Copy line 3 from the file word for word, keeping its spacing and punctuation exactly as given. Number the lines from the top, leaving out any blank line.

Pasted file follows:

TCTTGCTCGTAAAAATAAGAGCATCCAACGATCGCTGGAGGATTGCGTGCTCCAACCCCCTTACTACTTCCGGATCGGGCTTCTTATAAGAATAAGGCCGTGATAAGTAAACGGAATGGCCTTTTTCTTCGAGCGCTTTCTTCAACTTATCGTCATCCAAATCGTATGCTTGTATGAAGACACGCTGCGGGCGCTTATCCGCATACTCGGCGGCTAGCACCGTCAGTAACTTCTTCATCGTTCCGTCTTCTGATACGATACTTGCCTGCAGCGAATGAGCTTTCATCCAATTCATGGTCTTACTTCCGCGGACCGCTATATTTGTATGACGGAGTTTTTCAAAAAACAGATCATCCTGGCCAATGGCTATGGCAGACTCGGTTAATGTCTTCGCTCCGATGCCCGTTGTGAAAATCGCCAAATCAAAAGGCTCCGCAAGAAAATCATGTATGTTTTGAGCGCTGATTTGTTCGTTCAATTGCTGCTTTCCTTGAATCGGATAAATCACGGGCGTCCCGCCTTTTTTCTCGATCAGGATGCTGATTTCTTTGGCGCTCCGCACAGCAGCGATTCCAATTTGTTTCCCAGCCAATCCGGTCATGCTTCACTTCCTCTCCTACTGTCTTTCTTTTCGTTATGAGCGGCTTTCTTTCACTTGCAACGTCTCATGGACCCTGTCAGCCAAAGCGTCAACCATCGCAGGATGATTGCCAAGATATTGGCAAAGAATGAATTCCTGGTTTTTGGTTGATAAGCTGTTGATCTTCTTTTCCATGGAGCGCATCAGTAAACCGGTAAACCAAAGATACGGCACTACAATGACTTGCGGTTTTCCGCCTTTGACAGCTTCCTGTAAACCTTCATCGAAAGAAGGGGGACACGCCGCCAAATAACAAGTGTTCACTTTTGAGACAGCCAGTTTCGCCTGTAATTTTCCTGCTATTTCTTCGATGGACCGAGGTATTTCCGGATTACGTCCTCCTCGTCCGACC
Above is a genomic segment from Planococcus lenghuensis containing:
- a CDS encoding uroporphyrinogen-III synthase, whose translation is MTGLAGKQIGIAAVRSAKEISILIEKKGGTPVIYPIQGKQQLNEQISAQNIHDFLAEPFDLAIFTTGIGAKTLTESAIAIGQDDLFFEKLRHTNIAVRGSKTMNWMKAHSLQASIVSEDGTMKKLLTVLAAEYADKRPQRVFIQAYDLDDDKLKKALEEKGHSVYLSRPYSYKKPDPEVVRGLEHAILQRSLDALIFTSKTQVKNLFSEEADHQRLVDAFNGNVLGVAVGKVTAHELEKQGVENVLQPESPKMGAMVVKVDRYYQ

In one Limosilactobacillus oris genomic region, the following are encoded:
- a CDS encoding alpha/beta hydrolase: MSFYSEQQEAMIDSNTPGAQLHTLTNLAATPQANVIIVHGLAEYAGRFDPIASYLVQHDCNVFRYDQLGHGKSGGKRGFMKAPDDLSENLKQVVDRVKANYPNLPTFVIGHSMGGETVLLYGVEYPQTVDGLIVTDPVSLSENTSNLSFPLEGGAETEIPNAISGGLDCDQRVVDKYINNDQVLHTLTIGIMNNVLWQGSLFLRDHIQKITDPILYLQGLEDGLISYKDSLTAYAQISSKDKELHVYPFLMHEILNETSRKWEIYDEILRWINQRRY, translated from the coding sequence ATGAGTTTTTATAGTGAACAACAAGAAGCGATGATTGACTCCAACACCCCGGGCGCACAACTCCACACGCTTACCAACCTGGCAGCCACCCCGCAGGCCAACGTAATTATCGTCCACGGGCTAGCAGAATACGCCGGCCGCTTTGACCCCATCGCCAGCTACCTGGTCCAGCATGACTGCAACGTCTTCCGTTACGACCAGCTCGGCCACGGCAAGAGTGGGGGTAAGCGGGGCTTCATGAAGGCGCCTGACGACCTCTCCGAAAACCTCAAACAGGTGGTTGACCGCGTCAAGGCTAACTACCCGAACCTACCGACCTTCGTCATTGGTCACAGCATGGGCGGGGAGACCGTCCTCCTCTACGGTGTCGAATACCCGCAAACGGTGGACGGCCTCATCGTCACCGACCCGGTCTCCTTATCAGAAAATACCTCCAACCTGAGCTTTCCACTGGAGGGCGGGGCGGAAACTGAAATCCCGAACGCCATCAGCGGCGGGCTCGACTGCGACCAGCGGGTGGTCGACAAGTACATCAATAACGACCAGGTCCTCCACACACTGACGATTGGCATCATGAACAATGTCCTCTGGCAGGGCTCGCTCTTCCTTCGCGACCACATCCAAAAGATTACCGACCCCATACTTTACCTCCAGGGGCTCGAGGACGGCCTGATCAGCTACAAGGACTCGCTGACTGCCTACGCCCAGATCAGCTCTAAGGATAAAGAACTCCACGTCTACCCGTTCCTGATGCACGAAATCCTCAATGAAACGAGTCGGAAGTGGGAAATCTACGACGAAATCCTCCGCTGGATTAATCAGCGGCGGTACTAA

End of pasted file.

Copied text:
- a CDS encoding uroporphyrinogen-III synthase, whose translation is MTGLAGKQIGIAAVRSAKEISILIEKKGGTPVIYPIQGKQQLNEQISAQNIHDFLAEPFDLAIFTTGIGAKTLTESAIAIGQDDLFFEKLRHTNIAVRGSKTMNWMKAHSLQASIVSEDGTMKKLLTVLAAEYADKRPQRVFIQAYDLDDDKLKKALEEKGHSVYLSRPYSYKKPDPEVVRGLEHAILQRSLDALIFTSKTQVKNLFSEEADHQRLVDAFNGNVLGVAVGKVTAHELEKQGVENVLQPESPKMGAMVVKVDRYYQ